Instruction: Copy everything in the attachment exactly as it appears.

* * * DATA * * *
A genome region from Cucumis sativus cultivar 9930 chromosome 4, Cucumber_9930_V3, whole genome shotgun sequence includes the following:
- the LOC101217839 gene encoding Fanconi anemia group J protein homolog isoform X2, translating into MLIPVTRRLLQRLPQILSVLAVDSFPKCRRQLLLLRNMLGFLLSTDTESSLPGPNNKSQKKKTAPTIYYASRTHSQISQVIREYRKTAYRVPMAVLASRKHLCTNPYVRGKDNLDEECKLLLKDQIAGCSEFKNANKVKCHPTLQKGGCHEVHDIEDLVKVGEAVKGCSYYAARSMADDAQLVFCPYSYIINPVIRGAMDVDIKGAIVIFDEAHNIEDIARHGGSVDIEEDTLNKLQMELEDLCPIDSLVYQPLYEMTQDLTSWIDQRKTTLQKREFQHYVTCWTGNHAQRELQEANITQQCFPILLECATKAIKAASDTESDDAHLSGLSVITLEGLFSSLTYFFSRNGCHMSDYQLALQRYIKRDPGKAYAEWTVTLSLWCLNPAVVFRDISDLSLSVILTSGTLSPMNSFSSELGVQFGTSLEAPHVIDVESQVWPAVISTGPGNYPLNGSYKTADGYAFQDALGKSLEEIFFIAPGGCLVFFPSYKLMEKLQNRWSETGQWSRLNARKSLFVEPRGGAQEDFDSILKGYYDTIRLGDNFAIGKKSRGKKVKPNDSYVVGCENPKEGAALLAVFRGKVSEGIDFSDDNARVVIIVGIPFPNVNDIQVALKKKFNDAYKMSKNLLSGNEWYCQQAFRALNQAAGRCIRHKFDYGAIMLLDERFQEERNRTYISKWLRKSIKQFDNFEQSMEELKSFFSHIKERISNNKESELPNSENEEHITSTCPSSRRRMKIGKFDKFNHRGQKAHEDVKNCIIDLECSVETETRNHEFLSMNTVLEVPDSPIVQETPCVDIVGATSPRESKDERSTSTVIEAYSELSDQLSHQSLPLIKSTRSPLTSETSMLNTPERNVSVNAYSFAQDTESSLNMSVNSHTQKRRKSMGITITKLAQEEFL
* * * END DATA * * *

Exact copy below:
A genome region from Cucumis sativus cultivar 9930 chromosome 4, Cucumber_9930_V3, whole genome shotgun sequence includes the following:
- the LOC101217839 gene encoding Fanconi anemia group J protein homolog isoform X2, translating into MLIPVTRRLLQRLPQILSVLAVDSFPKCRRQLLLLRNMLGFLLSTDTESSLPGPNNKSQKKKTAPTIYYASRTHSQISQVIREYRKTAYRVPMAVLASRKHLCTNPYVRGKDNLDEECKLLLKDQIAGCSEFKNANKVKCHPTLQKGGCHEVHDIEDLVKVGEAVKGCSYYAARSMADDAQLVFCPYSYIINPVIRGAMDVDIKGAIVIFDEAHNIEDIARHGGSVDIEEDTLNKLQMELEDLCPIDSLVYQPLYEMTQDLTSWIDQRKTTLQKREFQHYVTCWTGNHAQRELQEANITQQCFPILLECATKAIKAASDTESDDAHLSGLSVITLEGLFSSLTYFFSRNGCHMSDYQLALQRYIKRDPGKAYAEWTVTLSLWCLNPAVVFRDISDLSLSVILTSGTLSPMNSFSSELGVQFGTSLEAPHVIDVESQVWPAVISTGPGNYPLNGSYKTADGYAFQDALGKSLEEIFFIAPGGCLVFFPSYKLMEKLQNRWSETGQWSRLNARKSLFVEPRGGAQEDFDSILKGYYDTIRLGDNFAIGKKSRGKKVKPNDSYVVGCENPKEGAALLAVFRGKVSEGIDFSDDNARVVIIVGIPFPNVNDIQVALKKKFNDAYKMSKNLLSGNEWYCQQAFRALNQAAGRCIRHKFDYGAIMLLDERFQEERNRTYISKWLRKSIKQFDNFEQSMEELKSFFSHIKERISNNKESELPNSENEEHITSTCPSSRRRMKIGKFDKFNHRGQKAHEDVKNCIIDLECSVETETRNHEFLSMNTVLEVPDSPIVQETPCVDIVGATSPRESKDERSTSTVIEAYSELSDQLSHQSLPLIKSTRSPLTSETSMLNTPERNVSVNAYSFAQDTESSLNMSVNSHTQKRRKSMGITITKLAQEEFL